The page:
June 26, 2014

Is gluten-free the way to be?

Is gluten-free the way to be?

Last month, I found my mom’s beloved bread machine in a dusty, sad heap in the garage. My mind skipped down memory lane to many a family dinner where I used to happily pull apart the doughy, aromatic concoctions my Fiona Apple-listening mother created in her now fossil-like contraption. I had an internal debate. Would she notice if I innocently relocated the bread machine to my own home? Of course not. Because no one makes bread anymore at home (unless you’re Paula Deen). Humans have suddenly become enamored with removing the mythical creature called gluten from everything they consume because it supposedly has the ability to pack on pounds faster than 30 days of McDonald’s a la “Supersize Me”.

Vocab lesson

Has the term “gluten-free” been thrown in amongst culinary buzz words like “free-range” and “organic,” wrapped up in a seemingly health conscious bow and offered to the population as another standard by which to eat?

Only one percent of Americans have been diagnosed with celiac disease, the autoimmune disorder that prevents the small intestine from properly processing gluten, which leads to extreme digestive complications. So, why are the other 99 percent of Americans so fascinated by eliminating the protein found in everything from salad dressings to cupcakes?

Decision-makers at restaurants and grocery stores have taken notice and capitalized on the food trend. Currently, the gluten-free industry is a $4.2 billion market, punctuated by sugar-packed and salt-punched products lining shelves nationwide. Many incorrectly equate “gluten-free” to “grain-free,” “carb-free” and “guilt-free”. BIG no-nos.

So what’s the real deal?

Gluten, by definition, is comprised of two types of proteins: gliadins and glutenins, and is found in most grains like wheat and barley. G.F. products are not low-calorie or nutritious. In fact, they are usually significantly more caloric and are devoid of B-vitamins, amino acids, antioxidants and necessary fiber. In place of these crucial components are hidden sugars and other processed ickiness, added to compensate for the lost texture and flavor gluten provides. Afterall, gluten is Latin for ‘glue’ and is responsible for the elastic property of dough. It’s also used as a protein filler for dishes lacking in protein, especially vegetarian or vegan ones.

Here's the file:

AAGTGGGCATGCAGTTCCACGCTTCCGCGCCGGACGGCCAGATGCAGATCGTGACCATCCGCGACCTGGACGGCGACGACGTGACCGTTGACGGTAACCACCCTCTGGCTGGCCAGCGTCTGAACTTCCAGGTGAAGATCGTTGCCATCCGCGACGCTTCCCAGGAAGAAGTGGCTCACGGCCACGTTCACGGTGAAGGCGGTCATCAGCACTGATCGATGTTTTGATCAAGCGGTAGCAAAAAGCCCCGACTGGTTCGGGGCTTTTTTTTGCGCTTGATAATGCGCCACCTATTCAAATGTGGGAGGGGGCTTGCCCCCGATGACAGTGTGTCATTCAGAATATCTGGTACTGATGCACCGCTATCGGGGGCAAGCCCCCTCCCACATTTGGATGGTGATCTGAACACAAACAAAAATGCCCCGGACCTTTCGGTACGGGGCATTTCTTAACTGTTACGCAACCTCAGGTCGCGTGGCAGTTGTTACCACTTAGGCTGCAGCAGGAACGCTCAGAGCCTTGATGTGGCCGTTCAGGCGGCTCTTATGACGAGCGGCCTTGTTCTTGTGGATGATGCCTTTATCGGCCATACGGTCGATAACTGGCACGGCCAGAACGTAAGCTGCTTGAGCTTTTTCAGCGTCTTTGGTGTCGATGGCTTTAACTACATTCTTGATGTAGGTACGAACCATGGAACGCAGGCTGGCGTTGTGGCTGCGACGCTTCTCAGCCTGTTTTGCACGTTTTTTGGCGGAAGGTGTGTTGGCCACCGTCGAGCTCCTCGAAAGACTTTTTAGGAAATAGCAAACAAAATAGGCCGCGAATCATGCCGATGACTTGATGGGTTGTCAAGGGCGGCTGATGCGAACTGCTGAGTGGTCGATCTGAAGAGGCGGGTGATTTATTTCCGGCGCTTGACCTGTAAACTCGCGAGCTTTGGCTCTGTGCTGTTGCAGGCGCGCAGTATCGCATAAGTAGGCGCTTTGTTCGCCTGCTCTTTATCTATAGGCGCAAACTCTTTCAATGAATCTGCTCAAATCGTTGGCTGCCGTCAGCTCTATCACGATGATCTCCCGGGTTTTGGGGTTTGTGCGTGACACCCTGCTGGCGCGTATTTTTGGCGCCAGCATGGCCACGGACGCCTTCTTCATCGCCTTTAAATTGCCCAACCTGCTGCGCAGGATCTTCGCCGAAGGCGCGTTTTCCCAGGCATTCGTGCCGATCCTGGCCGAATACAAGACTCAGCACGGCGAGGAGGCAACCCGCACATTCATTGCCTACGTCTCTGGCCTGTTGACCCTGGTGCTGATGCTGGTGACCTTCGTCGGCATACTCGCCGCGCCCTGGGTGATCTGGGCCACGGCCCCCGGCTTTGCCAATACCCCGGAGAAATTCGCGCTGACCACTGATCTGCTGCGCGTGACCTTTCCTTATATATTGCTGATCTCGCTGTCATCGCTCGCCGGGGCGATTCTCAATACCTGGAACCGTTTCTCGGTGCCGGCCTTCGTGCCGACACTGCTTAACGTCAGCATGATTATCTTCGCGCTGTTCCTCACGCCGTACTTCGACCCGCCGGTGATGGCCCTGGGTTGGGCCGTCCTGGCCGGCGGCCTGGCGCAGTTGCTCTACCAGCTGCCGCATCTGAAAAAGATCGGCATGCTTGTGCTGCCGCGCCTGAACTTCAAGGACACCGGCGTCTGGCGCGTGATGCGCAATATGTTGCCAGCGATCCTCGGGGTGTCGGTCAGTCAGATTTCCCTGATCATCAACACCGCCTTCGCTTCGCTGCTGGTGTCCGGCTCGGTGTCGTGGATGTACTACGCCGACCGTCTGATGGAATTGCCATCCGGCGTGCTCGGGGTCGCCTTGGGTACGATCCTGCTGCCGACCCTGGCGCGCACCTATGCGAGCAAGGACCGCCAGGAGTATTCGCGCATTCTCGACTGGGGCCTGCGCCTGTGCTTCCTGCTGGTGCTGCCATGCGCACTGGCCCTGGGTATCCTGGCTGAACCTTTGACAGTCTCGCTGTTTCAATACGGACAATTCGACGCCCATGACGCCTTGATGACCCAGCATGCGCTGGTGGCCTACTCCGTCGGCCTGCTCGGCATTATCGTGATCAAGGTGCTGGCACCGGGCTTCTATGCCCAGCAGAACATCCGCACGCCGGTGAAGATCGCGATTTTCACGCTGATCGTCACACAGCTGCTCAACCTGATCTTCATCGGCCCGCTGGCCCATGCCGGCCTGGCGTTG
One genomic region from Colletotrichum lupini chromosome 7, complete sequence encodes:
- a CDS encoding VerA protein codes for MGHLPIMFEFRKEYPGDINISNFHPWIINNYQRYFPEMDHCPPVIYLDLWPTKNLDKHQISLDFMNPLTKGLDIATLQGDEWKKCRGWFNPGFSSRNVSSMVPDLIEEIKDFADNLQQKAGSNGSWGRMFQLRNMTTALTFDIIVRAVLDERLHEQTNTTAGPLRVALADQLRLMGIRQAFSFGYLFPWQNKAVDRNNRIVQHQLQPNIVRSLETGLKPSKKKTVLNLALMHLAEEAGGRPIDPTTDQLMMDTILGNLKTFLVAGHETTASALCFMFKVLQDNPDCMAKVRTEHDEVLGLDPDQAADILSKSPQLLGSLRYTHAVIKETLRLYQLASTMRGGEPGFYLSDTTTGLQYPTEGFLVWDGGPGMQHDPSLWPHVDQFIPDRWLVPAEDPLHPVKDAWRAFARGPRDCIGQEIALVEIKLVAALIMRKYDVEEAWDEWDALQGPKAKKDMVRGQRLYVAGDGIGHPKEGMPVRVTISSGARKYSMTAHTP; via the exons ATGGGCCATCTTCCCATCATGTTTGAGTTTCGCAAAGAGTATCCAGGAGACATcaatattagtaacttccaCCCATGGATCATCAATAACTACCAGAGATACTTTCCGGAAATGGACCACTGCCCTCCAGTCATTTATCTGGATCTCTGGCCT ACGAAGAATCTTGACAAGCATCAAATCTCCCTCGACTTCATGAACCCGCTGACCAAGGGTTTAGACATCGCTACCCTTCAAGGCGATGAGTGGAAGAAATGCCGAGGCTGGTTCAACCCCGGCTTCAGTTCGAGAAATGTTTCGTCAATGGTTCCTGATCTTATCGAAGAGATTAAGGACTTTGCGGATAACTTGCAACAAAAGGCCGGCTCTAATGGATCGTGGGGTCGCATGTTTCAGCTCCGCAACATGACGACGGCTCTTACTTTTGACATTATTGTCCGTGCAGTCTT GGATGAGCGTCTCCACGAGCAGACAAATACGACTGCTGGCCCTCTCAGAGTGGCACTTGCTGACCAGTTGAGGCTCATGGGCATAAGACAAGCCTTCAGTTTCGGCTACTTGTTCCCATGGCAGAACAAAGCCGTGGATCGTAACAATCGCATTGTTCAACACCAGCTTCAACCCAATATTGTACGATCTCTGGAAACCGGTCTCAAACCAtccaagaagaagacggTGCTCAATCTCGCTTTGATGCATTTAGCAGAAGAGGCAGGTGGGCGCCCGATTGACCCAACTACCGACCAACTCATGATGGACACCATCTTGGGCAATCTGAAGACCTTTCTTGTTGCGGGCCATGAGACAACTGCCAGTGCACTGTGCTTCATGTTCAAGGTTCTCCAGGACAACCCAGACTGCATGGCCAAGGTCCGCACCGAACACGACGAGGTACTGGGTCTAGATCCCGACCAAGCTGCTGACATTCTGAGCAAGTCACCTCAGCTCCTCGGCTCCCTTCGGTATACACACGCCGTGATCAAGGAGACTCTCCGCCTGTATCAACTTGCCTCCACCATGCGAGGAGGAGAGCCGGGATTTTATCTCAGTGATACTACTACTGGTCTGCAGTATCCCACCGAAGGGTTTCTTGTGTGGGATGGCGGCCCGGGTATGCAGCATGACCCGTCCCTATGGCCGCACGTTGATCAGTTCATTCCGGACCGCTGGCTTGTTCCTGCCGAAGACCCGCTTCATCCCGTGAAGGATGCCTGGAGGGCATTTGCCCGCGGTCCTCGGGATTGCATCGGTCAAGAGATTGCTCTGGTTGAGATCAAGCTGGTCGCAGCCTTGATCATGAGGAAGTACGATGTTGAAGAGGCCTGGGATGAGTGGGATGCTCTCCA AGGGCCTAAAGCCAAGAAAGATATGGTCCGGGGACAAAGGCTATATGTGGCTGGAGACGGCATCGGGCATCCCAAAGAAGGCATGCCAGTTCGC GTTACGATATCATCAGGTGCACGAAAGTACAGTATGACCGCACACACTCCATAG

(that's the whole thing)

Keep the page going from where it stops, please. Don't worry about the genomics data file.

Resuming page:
Other myths and food for thought

Gluten has been linked to everything from autism to diabetes, but there’s no solid scientific evidence to support these claims. Yet, 18 million people in the United States are reportedly “gluten sensitive”. Is it possible the gluten intolerance people report experiencing is actually various reactions to the GMOs present in wheat? Alas, there’s no concrete evidence, yet, to support this claim.

Backlash. Whip it and whip it good.

Then there’s the other side of the seemingly eight-dimensional gluten coin. Those who do suffer from celiac disease, which can lead to cancer or even death if ignored, are chastised because the rest of the self-diagnosed people are, well, self-diagnosed. Haters.

So, there you have it. The quick guide to living a guilt-free, glutinous existence. If you don’t have celiac disease or don’t have a gripe about grains, eat your cheeseburger with a bun this summer.


A Glutenous Diva

Tags: Food, Trends

About the Author

Brook Larios

Brook Larios

Brook's 14 years of professional communications experience spans newsroom reporting, national nonprofit and luxury public relations management and building a successful pr agency founded on uncommon connections and creativity. She's a lover of horses, fitness, reading, nature and good conversation. Zany and approachable, Brook prefers removing the surface rather than scratching it.